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Publication numberUS7296598 B2
Publication typeGrant
Application numberUS 10/833,537
Publication dateNov 20, 2007
Filing dateApr 28, 2004
Priority dateApr 28, 2004
Fee statusLapsed
Also published asUS20050244293
Publication number10833537, 833537, US 7296598 B2, US 7296598B2, US-B2-7296598, US7296598 B2, US7296598B2
InventorsYvonne S. Lin, Steven M. Dibdin, Antonio Carlo Hernandez Celestin, Clay A. Burns
Original AssigneeWilton Industries, Inc.
Export CitationBiBTeX, EndNote, RefMan
External Links: USPTO, USPTO Assignment, Espacenet
Vacuum canister
US 7296598 B2
Abstract
A vacuum canister includes a storage space and a removable lid. The lid includes a pump housing that defines a pumping chamber within which a sliding piston is disposed. The piston is connected to a handle via a piston rod and features a skirt-like piston valve that seals against the side wall of the pump housing when the piston travels downward but permits air to pass when the piston travels upward. Air is pumped from the canister storage space via the pump. A vacuum indicator and release valve are also positioned in the lid. A bellows communicates with the canister storage space and contracts when a vacuum is present. The bellows is connected to a lever which pivots to extend a button indicating the presence of the vacuum. Pushing the button causes the lever to engage a vacuum release valve.
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Claims(9)
1. A vacuum canister for storing perishable items comprising:
a) a body having an open top and defining a storage space;
b) a lid removably covering the open top of the body;
c) a pump housing positioned within said lid and defining a pumping chamber that selectively communicates with the atmosphere and the storage space;
d) a piston slidably positioned within the pumping chamber;
e) a pump handle;
f) a piston rod connecting the pump handle to the piston so that said piston may be actuated via the pump handle; and
g) a skirt-like piston valve formed of flexible material and extending downwardly and generally radially-outward from a periphery of the piston and sealing against the pump housing so that air is expelled from the pumping chamber to the atmosphere when the piston is moved in a first direction, said skirt valve also permitting air to pass between the periphery of the piston and the pump housing so that air is transferred from the storage space to the pumping chamber when the piston is moved in a second direction.
2. The vacuum canister of claim 1 wherein the pump housing communicates with the storage space via an intake passage and the atmosphere via an exhaust passage.
3. The vacuum canister of claim 2 wherein a filter is positioned within the intake passage.
4. The vacuum canister of claim 2 wherein a check valve is positioned within the intake passage.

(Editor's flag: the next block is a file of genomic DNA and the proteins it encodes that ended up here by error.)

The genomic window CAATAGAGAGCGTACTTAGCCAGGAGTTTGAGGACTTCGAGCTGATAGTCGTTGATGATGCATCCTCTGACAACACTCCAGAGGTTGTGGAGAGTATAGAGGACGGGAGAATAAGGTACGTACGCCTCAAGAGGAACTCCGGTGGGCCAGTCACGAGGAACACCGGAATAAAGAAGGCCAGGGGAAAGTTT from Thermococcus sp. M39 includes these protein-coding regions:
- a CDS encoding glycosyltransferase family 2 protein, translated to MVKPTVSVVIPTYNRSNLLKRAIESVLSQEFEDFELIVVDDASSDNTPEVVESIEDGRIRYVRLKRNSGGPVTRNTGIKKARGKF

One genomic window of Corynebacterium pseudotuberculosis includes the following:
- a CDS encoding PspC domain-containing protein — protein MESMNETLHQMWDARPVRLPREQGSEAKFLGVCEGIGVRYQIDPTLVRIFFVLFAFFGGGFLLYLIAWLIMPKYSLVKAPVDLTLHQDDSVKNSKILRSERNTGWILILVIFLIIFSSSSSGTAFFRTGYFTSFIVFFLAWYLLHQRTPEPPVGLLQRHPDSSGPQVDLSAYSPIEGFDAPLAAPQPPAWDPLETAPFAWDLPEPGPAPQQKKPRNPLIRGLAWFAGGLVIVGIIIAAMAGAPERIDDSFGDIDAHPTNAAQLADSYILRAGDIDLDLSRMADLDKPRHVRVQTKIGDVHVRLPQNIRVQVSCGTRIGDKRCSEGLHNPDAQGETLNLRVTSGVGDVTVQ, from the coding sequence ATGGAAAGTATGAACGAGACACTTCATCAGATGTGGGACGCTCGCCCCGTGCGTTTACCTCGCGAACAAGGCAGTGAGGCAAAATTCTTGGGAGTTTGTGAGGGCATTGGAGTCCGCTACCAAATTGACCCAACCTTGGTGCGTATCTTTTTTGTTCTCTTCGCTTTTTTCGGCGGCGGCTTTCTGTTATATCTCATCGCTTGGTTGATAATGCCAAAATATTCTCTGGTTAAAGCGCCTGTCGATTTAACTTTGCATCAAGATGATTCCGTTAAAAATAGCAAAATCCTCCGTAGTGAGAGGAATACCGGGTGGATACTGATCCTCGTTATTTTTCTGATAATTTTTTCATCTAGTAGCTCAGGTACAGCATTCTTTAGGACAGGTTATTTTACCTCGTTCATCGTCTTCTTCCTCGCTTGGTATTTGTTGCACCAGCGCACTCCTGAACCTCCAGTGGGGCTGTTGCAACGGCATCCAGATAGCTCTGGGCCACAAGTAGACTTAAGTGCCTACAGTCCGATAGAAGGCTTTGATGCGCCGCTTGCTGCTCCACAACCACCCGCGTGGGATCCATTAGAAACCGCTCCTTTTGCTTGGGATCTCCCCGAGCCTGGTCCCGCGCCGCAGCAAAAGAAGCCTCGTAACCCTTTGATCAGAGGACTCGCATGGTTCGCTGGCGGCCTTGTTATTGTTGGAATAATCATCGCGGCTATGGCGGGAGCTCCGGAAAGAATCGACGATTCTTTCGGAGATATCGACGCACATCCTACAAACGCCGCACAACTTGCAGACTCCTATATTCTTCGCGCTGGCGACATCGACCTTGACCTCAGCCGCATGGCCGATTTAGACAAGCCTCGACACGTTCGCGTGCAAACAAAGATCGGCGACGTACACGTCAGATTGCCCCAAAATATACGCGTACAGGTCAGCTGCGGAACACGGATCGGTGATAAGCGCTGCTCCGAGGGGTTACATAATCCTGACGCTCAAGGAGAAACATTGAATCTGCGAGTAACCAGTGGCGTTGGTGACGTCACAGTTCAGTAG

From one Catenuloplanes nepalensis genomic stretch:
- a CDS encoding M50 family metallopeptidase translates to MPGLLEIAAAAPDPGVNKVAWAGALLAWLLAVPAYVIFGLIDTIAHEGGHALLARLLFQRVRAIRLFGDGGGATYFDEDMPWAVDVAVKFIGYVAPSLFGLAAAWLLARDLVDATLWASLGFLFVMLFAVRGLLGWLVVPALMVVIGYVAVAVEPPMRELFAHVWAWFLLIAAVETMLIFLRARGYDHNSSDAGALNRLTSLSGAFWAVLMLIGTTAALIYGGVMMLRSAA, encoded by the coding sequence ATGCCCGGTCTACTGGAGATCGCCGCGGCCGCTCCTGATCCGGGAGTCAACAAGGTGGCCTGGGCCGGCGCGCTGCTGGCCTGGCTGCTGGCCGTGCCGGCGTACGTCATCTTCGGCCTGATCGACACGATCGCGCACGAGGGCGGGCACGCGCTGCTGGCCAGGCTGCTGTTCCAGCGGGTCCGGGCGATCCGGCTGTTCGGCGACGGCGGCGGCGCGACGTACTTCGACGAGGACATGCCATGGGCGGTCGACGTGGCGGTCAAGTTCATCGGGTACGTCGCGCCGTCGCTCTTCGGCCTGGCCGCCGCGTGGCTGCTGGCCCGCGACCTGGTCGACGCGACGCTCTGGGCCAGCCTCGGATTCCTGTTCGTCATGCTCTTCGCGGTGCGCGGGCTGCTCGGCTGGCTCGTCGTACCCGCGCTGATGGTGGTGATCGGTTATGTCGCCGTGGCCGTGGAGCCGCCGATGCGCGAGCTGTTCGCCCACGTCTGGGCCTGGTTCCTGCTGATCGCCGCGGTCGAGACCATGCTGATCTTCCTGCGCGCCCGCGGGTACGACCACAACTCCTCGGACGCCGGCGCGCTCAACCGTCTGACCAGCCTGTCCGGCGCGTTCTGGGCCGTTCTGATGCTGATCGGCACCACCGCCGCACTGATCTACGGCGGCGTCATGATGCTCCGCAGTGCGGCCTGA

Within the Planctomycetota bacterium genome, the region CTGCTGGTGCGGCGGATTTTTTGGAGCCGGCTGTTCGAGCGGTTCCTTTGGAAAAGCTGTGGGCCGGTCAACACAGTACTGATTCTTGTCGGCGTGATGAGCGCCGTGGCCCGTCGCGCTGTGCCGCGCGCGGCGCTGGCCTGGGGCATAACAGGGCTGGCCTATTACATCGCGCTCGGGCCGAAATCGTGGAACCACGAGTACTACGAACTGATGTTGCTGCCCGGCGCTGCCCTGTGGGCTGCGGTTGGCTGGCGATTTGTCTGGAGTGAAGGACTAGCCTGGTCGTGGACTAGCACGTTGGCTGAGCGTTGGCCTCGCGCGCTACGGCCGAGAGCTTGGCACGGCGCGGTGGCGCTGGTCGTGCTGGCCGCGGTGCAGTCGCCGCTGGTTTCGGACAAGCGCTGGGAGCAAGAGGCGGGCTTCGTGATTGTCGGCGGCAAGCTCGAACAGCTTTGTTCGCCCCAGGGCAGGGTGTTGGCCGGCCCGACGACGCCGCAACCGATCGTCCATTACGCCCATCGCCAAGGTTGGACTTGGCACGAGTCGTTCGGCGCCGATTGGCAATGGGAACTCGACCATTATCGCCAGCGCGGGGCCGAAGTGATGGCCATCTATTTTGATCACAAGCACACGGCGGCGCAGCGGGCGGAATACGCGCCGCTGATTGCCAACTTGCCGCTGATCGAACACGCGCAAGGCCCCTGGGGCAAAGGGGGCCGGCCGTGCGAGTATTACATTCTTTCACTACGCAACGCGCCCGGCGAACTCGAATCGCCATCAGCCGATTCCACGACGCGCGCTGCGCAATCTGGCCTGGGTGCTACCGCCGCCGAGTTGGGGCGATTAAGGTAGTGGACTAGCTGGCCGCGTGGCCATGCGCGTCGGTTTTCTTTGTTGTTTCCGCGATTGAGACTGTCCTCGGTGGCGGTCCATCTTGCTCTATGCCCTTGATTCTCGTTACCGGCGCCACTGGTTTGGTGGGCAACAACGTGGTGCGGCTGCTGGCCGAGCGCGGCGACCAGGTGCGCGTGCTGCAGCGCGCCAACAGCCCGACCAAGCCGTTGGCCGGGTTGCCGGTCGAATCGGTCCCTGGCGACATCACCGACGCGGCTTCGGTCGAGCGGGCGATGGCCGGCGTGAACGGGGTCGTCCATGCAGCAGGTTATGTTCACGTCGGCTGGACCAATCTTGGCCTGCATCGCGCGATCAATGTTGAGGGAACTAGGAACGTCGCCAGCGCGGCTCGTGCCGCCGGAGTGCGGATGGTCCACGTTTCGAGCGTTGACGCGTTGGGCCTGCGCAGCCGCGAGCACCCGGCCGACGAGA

5. The vacuum canister of claim 2 wherein the exhaust passage communicates with the atmosphere via a gap between the pump handle and the lid.
6. The vacuum canister of claim 1 further comprising a compression spring positioned between the piston and the pump housing.
7. The vacuum canister of claim 1 wherein the lid includes a top shell and a bottom shell with the pump housing positioned there between.
8. The vacuum canister of claim 1 wherein the first direction of the piston is downwards.
9. The vacuum canister of claim 1 further comprising a gasket between the lid and the body.
Description
BACKGROUND OF THE INVENTION

The present invention generally relates to containers for storing food items and other perishables and, more specifically, to an improved vacuum canister.

Food, beverages and other perishable items are typically stored in containers such as bottles or canisters. The perishable items stored in such containers, however, deteriorate over time due to air that remains in the container after the container is covered for storage with a lid or cover. The air often contains moisture which further deteriorates the canister contents. Such deterioration may also diminish the natural aroma of the perishable item. In order to prevent such spoilage, it is known to provide vacuum canisters that feature pumps for removing most of the air from the interior of the canister after it is sealed.

In addition to removing air from the interior of the canister, the vacuum assists in maintaining the seal between the canister and the canister lid. As a result, prior art vacuum canisters also typically include a release valve so that the vacuum in the canister may be released prior to removal of the canister lid. In addition to featuring a pump and a vacuum release valve, a number of prior art vacuum canisters feature a vacuum indicator so that the user knows when air has been evacuated from the canister.

An example of a prior art vacuum canister is presented in U.S. Pat. No. 5,692,632 to Hsieh et al. The container of the Hsieh et al. '632 patent includes a lid with a built-in pump. More specifically the lid features a button in its top that, when depressed, forces a piston downwards in a pumping chamber. The piston is connected to the button by a piston rod containing a conduit that leads from the pumping chamber to the exterior of the container. As a result, when the button is pressed down, air below the piston travels out of the pumping chamber through the piston rod conduit to the exterior of the container.